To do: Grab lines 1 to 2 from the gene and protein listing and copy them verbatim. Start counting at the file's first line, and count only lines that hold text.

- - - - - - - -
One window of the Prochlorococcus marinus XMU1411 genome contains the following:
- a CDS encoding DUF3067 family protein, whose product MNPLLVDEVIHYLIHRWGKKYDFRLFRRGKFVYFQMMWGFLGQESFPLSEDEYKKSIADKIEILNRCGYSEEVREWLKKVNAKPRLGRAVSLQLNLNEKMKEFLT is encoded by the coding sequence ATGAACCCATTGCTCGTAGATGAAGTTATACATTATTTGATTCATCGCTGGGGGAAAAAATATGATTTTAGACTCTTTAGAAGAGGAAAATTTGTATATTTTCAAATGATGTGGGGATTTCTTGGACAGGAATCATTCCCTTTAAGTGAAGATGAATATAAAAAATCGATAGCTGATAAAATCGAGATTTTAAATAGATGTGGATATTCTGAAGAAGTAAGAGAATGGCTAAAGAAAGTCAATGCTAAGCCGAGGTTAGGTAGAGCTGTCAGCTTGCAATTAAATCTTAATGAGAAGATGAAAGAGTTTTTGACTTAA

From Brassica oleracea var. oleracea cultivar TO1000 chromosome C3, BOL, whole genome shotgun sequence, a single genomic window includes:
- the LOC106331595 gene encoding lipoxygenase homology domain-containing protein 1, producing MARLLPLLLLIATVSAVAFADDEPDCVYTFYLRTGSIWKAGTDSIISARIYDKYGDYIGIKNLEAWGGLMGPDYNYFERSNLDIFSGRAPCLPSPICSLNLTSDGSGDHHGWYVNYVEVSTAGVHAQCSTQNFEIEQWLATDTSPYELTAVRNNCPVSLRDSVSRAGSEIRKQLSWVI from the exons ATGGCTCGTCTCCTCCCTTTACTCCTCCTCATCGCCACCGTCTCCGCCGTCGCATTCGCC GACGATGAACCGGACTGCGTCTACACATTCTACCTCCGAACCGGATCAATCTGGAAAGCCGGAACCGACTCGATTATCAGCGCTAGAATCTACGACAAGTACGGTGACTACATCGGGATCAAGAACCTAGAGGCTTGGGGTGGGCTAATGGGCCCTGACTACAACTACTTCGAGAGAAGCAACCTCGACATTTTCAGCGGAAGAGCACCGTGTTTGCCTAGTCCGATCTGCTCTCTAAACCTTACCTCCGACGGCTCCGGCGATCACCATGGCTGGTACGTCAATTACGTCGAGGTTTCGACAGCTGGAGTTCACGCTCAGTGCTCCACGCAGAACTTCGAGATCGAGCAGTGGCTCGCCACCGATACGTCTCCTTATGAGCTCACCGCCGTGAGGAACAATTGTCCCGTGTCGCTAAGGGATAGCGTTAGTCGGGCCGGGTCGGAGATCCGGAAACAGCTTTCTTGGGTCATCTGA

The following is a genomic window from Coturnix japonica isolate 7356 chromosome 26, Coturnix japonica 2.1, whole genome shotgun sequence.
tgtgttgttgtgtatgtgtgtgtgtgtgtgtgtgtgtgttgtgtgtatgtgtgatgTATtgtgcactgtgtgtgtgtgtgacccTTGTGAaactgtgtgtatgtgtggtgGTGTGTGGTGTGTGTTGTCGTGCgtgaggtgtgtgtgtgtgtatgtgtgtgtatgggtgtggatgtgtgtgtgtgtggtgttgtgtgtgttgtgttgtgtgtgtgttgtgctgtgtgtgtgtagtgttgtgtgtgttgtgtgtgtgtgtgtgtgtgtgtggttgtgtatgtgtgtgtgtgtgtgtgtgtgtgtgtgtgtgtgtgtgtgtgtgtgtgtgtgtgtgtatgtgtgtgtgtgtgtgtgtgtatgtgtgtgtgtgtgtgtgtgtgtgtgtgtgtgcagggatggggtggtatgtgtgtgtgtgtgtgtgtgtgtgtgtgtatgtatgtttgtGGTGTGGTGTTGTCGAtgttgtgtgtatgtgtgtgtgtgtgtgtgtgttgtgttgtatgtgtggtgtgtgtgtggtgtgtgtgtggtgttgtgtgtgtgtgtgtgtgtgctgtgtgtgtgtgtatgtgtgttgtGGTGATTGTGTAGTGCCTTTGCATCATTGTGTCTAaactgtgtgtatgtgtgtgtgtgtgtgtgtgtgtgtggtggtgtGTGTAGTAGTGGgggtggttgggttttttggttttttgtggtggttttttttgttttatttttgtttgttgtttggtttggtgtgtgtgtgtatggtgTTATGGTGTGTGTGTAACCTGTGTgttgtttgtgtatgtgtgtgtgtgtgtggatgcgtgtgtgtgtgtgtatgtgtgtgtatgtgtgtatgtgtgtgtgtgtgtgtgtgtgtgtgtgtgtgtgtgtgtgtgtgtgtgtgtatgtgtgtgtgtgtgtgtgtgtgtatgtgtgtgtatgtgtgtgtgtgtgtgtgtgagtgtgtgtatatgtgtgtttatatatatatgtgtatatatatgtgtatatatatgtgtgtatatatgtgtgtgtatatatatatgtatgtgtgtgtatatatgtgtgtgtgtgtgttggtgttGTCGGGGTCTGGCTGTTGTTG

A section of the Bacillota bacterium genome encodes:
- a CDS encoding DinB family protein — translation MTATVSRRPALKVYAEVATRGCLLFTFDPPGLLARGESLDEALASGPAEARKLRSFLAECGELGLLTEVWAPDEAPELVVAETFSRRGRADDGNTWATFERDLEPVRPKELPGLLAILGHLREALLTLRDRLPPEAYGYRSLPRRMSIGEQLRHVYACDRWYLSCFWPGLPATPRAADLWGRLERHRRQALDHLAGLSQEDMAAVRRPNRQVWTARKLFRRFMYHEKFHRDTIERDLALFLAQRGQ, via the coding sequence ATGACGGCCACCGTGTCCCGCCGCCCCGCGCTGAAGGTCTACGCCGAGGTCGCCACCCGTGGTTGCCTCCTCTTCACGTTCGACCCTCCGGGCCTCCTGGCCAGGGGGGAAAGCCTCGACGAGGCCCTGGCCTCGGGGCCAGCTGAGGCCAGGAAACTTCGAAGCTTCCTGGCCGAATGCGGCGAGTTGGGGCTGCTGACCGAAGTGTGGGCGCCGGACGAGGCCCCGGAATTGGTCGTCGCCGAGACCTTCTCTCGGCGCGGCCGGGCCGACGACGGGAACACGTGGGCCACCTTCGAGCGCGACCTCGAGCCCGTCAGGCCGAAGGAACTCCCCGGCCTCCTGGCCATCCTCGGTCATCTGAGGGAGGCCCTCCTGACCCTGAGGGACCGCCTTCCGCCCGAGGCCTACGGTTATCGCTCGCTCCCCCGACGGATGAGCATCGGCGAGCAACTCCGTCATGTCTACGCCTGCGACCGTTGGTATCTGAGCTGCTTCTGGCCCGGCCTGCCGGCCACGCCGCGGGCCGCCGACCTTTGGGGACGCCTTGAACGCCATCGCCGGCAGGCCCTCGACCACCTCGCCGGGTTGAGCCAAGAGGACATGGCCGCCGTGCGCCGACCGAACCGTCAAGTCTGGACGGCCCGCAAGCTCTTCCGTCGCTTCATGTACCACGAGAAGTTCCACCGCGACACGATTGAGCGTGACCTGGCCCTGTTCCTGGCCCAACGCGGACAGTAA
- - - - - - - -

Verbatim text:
One window of the Prochlorococcus marinus XMU1411 genome contains the following:
- a CDS encoding DUF3067 family protein, whose product MNPLLVDEVIHYLIHRWGKKYDFRLFRRGKFVYFQMMWGFLGQESFPLSEDEYKKSIADKIEILNRCGYSEEVREWLKKVNAKPRLGRAVSLQLNLNEKMKEFLT is encoded by the coding sequence ATGAACCCATTGCTCGTAGATGAAGTTATACATTATTTGATTCATCGCTGGGGGAAAAAATATGATTTTAGACTCTTTAGAAGAGGAAAATTTGTATATTTTCAAATGATGTGGGGATTTCTTGGACAGGAATCATTCCCTTTAAGTGAAGATGAATATAAAAAATCGATAGCTGATAAAATCGAGATTTTAAATAGATGTGGATATTCTGAAGAAGTAAGAGAATGGCTAAAGAAAGTCAATGCTAAGCCGAGGTTAGGTAGAGCTGTCAGCTTGCAATTAAATCTTAATGAGAAGATGAAAGAGTTTTTGACTTAA